As part of the federal Balanced Budget Act of 1997, some hospitals could be qualified as critical access hospitals (CAH) which, by definition, would be reimbursed in full for all reasonable costs, including payroll and, depending on proximity to other providers, ambulance services. Until then, most public hospitals were budgeted based on projected costs for the coming fiscal year.

Essentially, then, a CAH is reimbursed based on actual cost, not prospective payments.

While the program has been widely heralded as a striking success, it is not without its limitations. For one, to qualify as a CAH, a maximum of 25 beds can be allotted for acute care, a number too small for some.

“As (patients) sit in our acute beds, waiting for acute care, we are only getting reimbursed for lower-level care,” Skomoroch said.

Furthermore, reimbursement rates are negotiated with insurance companies and adhered to, no matter what. A particular diagnosis or treatment leads to a set reimbursement, without taking into account other factors.

For example, a 35-year-old active, healthy stroke victim can recover in less time with less money than a 75-year-old diabetic, for whom a stroke could mean months, if not years, in the hospital.

“No matter what the cost of treatment, you’re still going to get the same rate,” Skomoroch said.

Making matters worse, HAH reported that annual industry losses from charity care and bad debt are up to $100 million from just $52 million five years ago.

No money, mo’ problems

HHSC also suffers from problems more common to financially-strapped government agencies.

For one, information-technology upgrades have been slow to come. HHSC hospitals are not yet equipped to take on electronic medical records.

“Tech-wise, I am in the Stone Age,” Skomoroch said.

Also, attracting and retaining top-quality staff remains difficult. Skomoroch, citing low wages and stress-induced burnout, lamented Kaua‘i’s high physician turnover rate.

“All doctors get a subsidy to make a living, but the reimbursement from (the Hawaii Medical Service Association) is the lowest in the U.S.,” she said. Skomoroch said she needed 16 physicians at KVMH and 10 or 11 at Mahelona.

Wilcox Memorial Hospital, a privately-funded facility in Lihu‘e, suffers from this as well, she said, struggling to keep three cardiologists on staff at any one time.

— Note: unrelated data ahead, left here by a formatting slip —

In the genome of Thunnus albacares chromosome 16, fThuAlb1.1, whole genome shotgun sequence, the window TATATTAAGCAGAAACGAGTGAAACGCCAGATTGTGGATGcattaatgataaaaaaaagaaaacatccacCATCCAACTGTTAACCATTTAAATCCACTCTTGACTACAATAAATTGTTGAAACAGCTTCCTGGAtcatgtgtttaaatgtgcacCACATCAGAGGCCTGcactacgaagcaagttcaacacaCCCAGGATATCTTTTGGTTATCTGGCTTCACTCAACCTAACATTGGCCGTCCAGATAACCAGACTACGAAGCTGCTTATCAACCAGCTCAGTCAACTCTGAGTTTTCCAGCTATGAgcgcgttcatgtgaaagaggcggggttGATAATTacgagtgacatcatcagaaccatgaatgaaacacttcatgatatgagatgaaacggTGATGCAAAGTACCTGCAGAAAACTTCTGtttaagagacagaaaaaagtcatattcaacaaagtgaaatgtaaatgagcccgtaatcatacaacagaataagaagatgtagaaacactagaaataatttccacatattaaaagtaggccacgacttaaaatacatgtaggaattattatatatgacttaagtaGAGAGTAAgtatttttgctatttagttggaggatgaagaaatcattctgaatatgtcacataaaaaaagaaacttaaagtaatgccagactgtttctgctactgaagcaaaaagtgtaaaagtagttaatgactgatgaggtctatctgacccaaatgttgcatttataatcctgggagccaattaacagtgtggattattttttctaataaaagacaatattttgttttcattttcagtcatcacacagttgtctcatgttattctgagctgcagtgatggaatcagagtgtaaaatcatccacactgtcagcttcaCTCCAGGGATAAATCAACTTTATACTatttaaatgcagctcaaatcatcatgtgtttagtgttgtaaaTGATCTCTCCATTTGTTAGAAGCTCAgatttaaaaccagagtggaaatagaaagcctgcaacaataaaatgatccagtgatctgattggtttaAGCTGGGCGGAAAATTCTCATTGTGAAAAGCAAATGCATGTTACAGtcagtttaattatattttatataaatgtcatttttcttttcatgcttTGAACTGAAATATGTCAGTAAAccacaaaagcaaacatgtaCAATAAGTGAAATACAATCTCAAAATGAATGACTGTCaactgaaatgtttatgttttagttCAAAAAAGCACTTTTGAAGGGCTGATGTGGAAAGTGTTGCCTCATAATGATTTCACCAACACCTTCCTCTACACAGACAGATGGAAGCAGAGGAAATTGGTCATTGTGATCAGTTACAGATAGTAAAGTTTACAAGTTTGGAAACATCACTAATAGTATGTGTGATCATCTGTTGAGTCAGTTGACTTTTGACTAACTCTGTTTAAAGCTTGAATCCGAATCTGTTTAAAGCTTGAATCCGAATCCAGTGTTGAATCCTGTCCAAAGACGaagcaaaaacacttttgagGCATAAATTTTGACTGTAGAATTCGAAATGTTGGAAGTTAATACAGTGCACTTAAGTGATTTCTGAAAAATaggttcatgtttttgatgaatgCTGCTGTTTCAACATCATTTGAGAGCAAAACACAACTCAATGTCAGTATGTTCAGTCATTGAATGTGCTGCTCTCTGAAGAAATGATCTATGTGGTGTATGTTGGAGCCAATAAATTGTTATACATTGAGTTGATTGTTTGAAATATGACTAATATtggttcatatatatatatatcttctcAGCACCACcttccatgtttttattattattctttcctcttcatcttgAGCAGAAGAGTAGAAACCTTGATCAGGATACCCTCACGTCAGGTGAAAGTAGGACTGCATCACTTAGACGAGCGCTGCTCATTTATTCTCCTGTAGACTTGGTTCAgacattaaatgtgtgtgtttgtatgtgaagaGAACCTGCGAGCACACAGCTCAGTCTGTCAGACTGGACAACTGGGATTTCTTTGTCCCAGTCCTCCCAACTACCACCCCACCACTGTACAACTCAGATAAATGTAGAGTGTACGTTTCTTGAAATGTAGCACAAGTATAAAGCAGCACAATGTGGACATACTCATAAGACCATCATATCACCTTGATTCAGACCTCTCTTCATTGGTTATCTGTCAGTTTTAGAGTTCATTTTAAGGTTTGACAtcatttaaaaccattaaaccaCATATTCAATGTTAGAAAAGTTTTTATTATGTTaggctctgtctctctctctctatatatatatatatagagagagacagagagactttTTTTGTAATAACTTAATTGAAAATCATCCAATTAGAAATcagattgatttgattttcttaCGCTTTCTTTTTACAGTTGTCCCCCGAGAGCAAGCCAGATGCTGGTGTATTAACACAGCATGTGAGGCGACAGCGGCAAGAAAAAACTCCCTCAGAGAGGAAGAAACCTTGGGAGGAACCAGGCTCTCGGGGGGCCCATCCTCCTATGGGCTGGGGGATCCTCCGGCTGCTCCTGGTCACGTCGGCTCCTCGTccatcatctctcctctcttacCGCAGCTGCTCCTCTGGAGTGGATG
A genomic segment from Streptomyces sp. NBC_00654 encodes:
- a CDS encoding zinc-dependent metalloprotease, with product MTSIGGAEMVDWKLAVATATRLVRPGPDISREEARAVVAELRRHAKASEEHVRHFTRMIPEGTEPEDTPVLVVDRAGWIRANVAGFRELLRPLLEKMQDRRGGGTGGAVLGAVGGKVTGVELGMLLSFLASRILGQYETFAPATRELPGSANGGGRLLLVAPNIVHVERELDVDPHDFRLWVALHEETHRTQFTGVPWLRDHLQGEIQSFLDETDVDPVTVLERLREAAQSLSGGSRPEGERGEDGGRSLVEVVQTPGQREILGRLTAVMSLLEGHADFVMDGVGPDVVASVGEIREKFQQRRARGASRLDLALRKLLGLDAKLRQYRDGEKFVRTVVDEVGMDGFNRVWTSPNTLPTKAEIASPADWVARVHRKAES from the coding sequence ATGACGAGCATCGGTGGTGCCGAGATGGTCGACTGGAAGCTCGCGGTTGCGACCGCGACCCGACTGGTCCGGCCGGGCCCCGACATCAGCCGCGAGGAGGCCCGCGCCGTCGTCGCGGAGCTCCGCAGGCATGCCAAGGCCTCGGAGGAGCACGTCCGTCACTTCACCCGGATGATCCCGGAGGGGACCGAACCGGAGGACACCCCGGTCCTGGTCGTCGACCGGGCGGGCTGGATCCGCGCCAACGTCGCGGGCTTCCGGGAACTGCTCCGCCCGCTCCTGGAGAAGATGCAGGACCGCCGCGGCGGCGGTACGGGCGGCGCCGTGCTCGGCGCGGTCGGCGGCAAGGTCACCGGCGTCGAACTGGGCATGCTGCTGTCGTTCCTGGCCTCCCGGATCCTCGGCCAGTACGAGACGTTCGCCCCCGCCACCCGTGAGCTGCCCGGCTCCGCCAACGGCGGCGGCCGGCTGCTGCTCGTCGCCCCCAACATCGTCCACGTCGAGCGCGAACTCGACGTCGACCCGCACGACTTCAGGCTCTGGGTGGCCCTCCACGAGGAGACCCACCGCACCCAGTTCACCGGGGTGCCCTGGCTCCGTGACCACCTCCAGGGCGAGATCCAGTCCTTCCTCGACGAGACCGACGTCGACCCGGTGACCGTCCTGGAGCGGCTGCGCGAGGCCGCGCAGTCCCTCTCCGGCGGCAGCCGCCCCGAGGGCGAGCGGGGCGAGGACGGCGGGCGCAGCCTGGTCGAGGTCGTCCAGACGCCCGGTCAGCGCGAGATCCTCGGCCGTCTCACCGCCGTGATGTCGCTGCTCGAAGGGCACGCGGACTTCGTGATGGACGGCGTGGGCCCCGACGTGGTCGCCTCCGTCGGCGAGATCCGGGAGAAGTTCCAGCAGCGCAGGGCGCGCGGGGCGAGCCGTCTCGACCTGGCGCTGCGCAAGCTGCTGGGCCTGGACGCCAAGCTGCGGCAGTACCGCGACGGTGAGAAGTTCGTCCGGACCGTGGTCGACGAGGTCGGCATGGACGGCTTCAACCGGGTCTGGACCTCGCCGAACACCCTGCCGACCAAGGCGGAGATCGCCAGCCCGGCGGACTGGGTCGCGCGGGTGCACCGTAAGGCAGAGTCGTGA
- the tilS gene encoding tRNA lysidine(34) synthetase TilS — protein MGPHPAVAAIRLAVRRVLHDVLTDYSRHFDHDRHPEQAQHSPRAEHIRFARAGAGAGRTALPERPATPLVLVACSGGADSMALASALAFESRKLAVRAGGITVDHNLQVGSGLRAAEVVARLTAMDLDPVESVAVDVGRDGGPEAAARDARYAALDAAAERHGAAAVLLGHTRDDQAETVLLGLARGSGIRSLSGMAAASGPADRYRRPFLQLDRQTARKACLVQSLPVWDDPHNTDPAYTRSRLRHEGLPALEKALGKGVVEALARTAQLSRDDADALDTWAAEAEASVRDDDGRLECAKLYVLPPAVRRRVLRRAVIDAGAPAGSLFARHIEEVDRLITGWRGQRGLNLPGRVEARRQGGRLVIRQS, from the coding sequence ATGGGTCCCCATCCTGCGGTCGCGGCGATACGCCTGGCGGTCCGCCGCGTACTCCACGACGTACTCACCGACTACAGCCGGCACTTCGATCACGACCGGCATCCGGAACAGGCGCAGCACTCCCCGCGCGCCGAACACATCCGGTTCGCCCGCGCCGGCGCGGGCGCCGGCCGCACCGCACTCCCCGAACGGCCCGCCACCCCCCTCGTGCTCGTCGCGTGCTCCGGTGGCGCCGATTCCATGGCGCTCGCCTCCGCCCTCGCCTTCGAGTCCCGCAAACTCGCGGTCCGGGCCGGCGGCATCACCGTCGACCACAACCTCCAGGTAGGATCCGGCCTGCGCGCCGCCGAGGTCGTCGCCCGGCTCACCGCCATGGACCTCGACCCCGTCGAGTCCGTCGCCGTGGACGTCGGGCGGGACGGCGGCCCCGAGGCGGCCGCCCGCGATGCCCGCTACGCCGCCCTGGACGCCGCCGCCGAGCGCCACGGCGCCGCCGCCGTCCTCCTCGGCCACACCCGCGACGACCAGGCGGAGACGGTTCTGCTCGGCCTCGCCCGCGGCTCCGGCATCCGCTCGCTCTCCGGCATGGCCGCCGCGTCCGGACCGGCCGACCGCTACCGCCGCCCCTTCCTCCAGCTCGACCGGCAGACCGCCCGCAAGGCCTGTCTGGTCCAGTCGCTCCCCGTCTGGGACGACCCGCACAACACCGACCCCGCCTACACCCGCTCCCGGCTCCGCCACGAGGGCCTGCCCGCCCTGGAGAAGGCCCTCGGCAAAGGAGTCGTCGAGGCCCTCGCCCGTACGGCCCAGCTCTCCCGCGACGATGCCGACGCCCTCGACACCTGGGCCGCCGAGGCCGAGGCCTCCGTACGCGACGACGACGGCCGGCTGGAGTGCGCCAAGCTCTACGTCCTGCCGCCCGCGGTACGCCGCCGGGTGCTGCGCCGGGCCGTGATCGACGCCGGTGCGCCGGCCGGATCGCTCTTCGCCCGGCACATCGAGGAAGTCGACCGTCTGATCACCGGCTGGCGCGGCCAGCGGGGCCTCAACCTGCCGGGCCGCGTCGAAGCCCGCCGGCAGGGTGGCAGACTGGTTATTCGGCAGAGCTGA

With 3,400 employees across five islands, HHSC is one of the largest employers in the state, yet Skomoroch said it’s becoming difficult to keep a full staff of qualified registered nurses. To alleviate the staffing crunch, HHSC is working with the University of Hawai‘i to funnel physicians and RNs from medical school to Hawai‘i hospitals.

Despite the problems, HHSC does a pretty good job of taking care of itself. For fiscal year 2005, HHSC collected $317 million of its budgeted $354.5 million in expenditures, making up the rest in state general-fund appropriations. At 10 percent of its operating budget, HHSC’s government support ($37 million for FY 2005) is half of the 20-percent industry standard for public hospitals.

Progress in other areas

Skomoroch was quick to list important accomplishments made by HHSC hospitals on Kaua‘i, like KVMH’s recent major upgrade in dentistry, as well as the July arrival of a new trauma surgeon from the New York Medical College of Queens. In cooperation with Wilcox, HHSC recently recruited a second dermatologist to the island, and recently opened a third medical clinic in Kalaheo.

In December, Mahelona won designation as a CAH, though that has led to problems in efforts to redesignate the hospital’s nine psychiatric beds, the only such beds on the island, to other uses.

“The service is obsolete, but the beds stay allotted,” Skomoroch said. In addition to losing precious bed space, Skomoroch has to spend money retraining the staff to work in other areas. She recently received a certificate of need for bed re-designation, however, a major step.

The success of the CAH program nationwide might become a victim of its own success, though, as experts say it might become the target of budget-cutters. In addition, starting in January, insurance companies contracting with Medicare Advantage do not have to adhere to the 101-percent reimbursement rule that has been a cornerstone of the program. Furthermore, those that do not contract with Medicare Advantage are still under no obligation to do business with CAHs, and could decide to ignore them altogether in search of contracts with lower reimbursement rates. Currently, according to hospitalconnect.com, there is no appeal mechanism.

Skomoroch has been receiving support from local representatives, but major changes are unlikely until the state Legislature’s 2007 session, when HHSC will again request procurement exemption and more money.

With that, Skomoroch hopes to introduce dental anesthesia, continue to offer cooperative services with Wilcox, and build up KVMH’s operating and emergency rooms. At Mahelona, she hopes to reopen acute services and bring in solar power. She envisions a time when everything Kauaians need is available on Kaua‘i.

“We want to ensure that doctors have a place to practice and patients have a place to go,” she said. “It’s not fair when someone says ‘you don’t deserve it, Kaua‘i, because you can get on a plane and go to O‘ahu.’”